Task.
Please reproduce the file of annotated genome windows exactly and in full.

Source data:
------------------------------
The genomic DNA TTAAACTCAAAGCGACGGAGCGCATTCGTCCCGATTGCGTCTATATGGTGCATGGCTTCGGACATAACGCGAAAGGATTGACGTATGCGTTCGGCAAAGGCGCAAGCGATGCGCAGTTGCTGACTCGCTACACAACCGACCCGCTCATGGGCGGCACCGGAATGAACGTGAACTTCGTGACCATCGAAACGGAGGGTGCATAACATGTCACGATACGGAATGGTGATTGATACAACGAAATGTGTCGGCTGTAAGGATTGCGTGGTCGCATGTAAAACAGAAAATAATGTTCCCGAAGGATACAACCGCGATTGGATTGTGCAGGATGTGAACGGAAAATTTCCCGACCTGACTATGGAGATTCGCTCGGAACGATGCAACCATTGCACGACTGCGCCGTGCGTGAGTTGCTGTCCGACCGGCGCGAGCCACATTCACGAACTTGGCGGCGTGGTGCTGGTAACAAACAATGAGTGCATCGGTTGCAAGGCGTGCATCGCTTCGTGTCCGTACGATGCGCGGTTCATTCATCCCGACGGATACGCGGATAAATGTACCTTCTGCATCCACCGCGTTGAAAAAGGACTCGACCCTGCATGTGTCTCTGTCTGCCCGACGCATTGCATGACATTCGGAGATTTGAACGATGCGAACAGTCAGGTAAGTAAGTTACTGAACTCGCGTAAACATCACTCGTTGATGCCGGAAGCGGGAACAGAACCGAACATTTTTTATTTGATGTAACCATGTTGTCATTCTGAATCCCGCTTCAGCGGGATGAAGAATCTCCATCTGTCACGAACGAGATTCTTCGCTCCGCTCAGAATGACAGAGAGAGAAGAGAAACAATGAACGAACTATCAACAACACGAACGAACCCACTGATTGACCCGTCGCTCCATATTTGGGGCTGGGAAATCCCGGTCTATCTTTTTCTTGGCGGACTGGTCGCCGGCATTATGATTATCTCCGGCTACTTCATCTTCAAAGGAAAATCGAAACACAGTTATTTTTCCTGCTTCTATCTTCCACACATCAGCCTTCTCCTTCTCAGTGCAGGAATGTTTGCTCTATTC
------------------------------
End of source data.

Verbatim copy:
The genomic DNA TTAAACTCAAAGCGACGGAGCGCATTCGTCCCGATTGCGTCTATATGGTGCATGGCTTCGGACATAACGCGAAAGGATTGACGTATGCGTTCGGCAAAGGCGCAAGCGATGCGCAGTTGCTGACTCGCTACACAACCGACCCGCTCATGGGCGGCACCGGAATGAACGTGAACTTCGTGACCATCGAAACGGAGGGTGCATAACATGTCACGATACGGAATGGTGATTGATACAACGAAATGTGTCGGCTGTAAGGATTGCGTGGTCGCATGTAAAACAGAAAATAATGTTCCCGAAGGATACAACCGCGATTGGATTGTGCAGGATGTGAACGGAAAATTTCCCGACCTGACTATGGAGATTCGCTCGGAACGATGCAACCATTGCACGACTGCGCCGTGCGTGAGTTGCTGTCCGACCGGCGCGAGCCACATTCACGAACTTGGCGGCGTGGTGCTGGTAACAAACAATGAGTGCATCGGTTGCAAGGCGTGCATCGCTTCGTGTCCGTACGATGCGCGGTTCATTCATCCCGACGGATACGCGGATAAATGTACCTTCTGCATCCACCGCGTTGAAAAAGGACTCGACCCTGCATGTGTCTCTGTCTGCCCGACGCATTGCATGACATTCGGAGATTTGAACGATGCGAACAGTCAGGTAAGTAAGTTACTGAACTCGCGTAAACATCACTCGTTGATGCCGGAAGCGGGAACAGAACCGAACATTTTTTATTTGATGTAACCATGTTGTCATTCTGAATCCCGCTTCAGCGGGATGAAGAATCTCCATCTGTCACGAACGAGATTCTTCGCTCCGCTCAGAATGACAGAGAGAGAAGAGAAACAATGAACGAACTATCAACAACACGAACGAACCCACTGATTGACCCGTCGCTCCATATTTGGGGCTGGGAAATCCCGGTCTATCTTTTTCTTGGCGGACTGGTCGCCGGCATTATGATTATCTCCGGCTACTTCATCTTCAAAGGAAAATCGAAACACAGTTATTTTTCCTGCTTCTATCTTCCACACATCAGCCTTCTCCTTCTCAGTGCAGGAATGTTTGCTCTATTC